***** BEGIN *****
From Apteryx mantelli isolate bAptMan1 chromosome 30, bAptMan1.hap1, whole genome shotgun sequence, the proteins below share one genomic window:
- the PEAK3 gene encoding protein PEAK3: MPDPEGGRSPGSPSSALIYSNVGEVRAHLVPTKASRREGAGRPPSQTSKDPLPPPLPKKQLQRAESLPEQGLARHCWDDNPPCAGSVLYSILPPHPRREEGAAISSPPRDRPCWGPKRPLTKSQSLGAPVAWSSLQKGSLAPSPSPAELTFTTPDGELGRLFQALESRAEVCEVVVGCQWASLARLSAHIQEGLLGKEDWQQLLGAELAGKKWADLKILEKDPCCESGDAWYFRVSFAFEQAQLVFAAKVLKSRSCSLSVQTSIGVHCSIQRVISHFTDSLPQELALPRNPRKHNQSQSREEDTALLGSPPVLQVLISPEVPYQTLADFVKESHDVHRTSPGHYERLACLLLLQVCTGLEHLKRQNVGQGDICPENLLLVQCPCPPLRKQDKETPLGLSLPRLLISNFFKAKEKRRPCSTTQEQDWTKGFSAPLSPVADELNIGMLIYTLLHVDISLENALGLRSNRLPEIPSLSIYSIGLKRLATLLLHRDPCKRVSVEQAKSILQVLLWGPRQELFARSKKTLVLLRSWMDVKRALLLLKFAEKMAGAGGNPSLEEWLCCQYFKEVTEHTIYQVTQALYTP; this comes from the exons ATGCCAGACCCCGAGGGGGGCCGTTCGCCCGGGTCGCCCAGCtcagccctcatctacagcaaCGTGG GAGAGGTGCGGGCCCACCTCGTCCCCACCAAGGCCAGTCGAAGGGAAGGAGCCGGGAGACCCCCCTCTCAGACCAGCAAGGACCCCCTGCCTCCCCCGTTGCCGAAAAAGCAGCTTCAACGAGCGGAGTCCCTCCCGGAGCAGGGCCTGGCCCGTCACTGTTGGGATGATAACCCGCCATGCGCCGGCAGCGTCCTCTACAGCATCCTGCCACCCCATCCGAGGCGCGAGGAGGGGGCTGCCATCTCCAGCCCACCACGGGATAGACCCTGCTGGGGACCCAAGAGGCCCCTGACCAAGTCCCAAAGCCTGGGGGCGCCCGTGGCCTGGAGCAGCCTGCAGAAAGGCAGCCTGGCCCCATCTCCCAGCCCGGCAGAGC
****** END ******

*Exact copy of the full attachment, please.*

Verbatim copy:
From Apteryx mantelli isolate bAptMan1 chromosome 30, bAptMan1.hap1, whole genome shotgun sequence, the proteins below share one genomic window:
- the PEAK3 gene encoding protein PEAK3: MPDPEGGRSPGSPSSALIYSNVGEVRAHLVPTKASRREGAGRPPSQTSKDPLPPPLPKKQLQRAESLPEQGLARHCWDDNPPCAGSVLYSILPPHPRREEGAAISSPPRDRPCWGPKRPLTKSQSLGAPVAWSSLQKGSLAPSPSPAELTFTTPDGELGRLFQALESRAEVCEVVVGCQWASLARLSAHIQEGLLGKEDWQQLLGAELAGKKWADLKILEKDPCCESGDAWYFRVSFAFEQAQLVFAAKVLKSRSCSLSVQTSIGVHCSIQRVISHFTDSLPQELALPRNPRKHNQSQSREEDTALLGSPPVLQVLISPEVPYQTLADFVKESHDVHRTSPGHYERLACLLLLQVCTGLEHLKRQNVGQGDICPENLLLVQCPCPPLRKQDKETPLGLSLPRLLISNFFKAKEKRRPCSTTQEQDWTKGFSAPLSPVADELNIGMLIYTLLHVDISLENALGLRSNRLPEIPSLSIYSIGLKRLATLLLHRDPCKRVSVEQAKSILQVLLWGPRQELFARSKKTLVLLRSWMDVKRALLLLKFAEKMAGAGGNPSLEEWLCCQYFKEVTEHTIYQVTQALYTP; this comes from the exons ATGCCAGACCCCGAGGGGGGCCGTTCGCCCGGGTCGCCCAGCtcagccctcatctacagcaaCGTGG GAGAGGTGCGGGCCCACCTCGTCCCCACCAAGGCCAGTCGAAGGGAAGGAGCCGGGAGACCCCCCTCTCAGACCAGCAAGGACCCCCTGCCTCCCCCGTTGCCGAAAAAGCAGCTTCAACGAGCGGAGTCCCTCCCGGAGCAGGGCCTGGCCCGTCACTGTTGGGATGATAACCCGCCATGCGCCGGCAGCGTCCTCTACAGCATCCTGCCACCCCATCCGAGGCGCGAGGAGGGGGCTGCCATCTCCAGCCCACCACGGGATAGACCCTGCTGGGGACCCAAGAGGCCCCTGACCAAGTCCCAAAGCCTGGGGGCGCCCGTGGCCTGGAGCAGCCTGCAGAAAGGCAGCCTGGCCCCATCTCCCAGCCCGGCAGAGC